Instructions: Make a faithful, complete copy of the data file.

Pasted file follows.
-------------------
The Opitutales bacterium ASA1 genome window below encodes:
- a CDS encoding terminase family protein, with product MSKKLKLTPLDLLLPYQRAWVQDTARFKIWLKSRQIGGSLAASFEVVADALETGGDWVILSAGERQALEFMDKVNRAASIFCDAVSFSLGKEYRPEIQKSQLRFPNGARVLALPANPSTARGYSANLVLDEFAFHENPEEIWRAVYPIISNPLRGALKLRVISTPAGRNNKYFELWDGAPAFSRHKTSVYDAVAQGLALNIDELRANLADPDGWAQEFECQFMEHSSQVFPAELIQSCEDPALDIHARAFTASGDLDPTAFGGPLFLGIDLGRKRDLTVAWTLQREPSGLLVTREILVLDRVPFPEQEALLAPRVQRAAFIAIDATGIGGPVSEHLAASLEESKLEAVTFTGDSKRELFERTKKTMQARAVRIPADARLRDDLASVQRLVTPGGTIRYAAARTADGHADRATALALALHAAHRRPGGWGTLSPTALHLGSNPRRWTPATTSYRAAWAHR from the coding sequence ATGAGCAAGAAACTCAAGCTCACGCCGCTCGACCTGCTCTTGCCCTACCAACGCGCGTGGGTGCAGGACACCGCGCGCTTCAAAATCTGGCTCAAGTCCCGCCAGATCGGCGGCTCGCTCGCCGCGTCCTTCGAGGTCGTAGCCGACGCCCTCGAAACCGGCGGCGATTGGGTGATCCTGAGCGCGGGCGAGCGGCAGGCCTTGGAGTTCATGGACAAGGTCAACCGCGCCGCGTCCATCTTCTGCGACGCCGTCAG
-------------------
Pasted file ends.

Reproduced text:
The Opitutales bacterium ASA1 genome window below encodes:
- a CDS encoding terminase family protein, with product MSKKLKLTPLDLLLPYQRAWVQDTARFKIWLKSRQIGGSLAASFEVVADALETGGDWVILSAGERQALEFMDKVNRAASIFCDAVSFSLGKEYRPEIQKSQLRFPNGARVLALPANPSTARGYSANLVLDEFAFHENPEEIWRAVYPIISNPLRGALKLRVISTPAGRNNKYFELWDGAPAFSRHKTSVYDAVAQGLALNIDELRANLADPDGWAQEFECQFMEHSSQVFPAELIQSCEDPALDIHARAFTASGDLDPTAFGGPLFLGIDLGRKRDLTVAWTLQREPSGLLVTREILVLDRVPFPEQEALLAPRVQRAAFIAIDATGIGGPVSEHLAASLEESKLEAVTFTGDSKRELFERTKKTMQARAVRIPADARLRDDLASVQRLVTPGGTIRYAAARTADGHADRATALALALHAAHRRPGGWGTLSPTALHLGSNPRRWTPATTSYRAAWAHR from the coding sequence ATGAGCAAGAAACTCAAGCTCACGCCGCTCGACCTGCTCTTGCCCTACCAACGCGCGTGGGTGCAGGACACCGCGCGCTTCAAAATCTGGCTCAAGTCCCGCCAGATCGGCGGCTCGCTCGCCGCGTCCTTCGAGGTCGTAGCCGACGCCCTCGAAACCGGCGGCGATTGGGTGATCCTGAGCGCGGGCGAGCGGCAGGCCTTGGAGTTCATGGACAAGGTCAACCGCGCCGCGTCCATCTTCTGCGACGCCGTCAG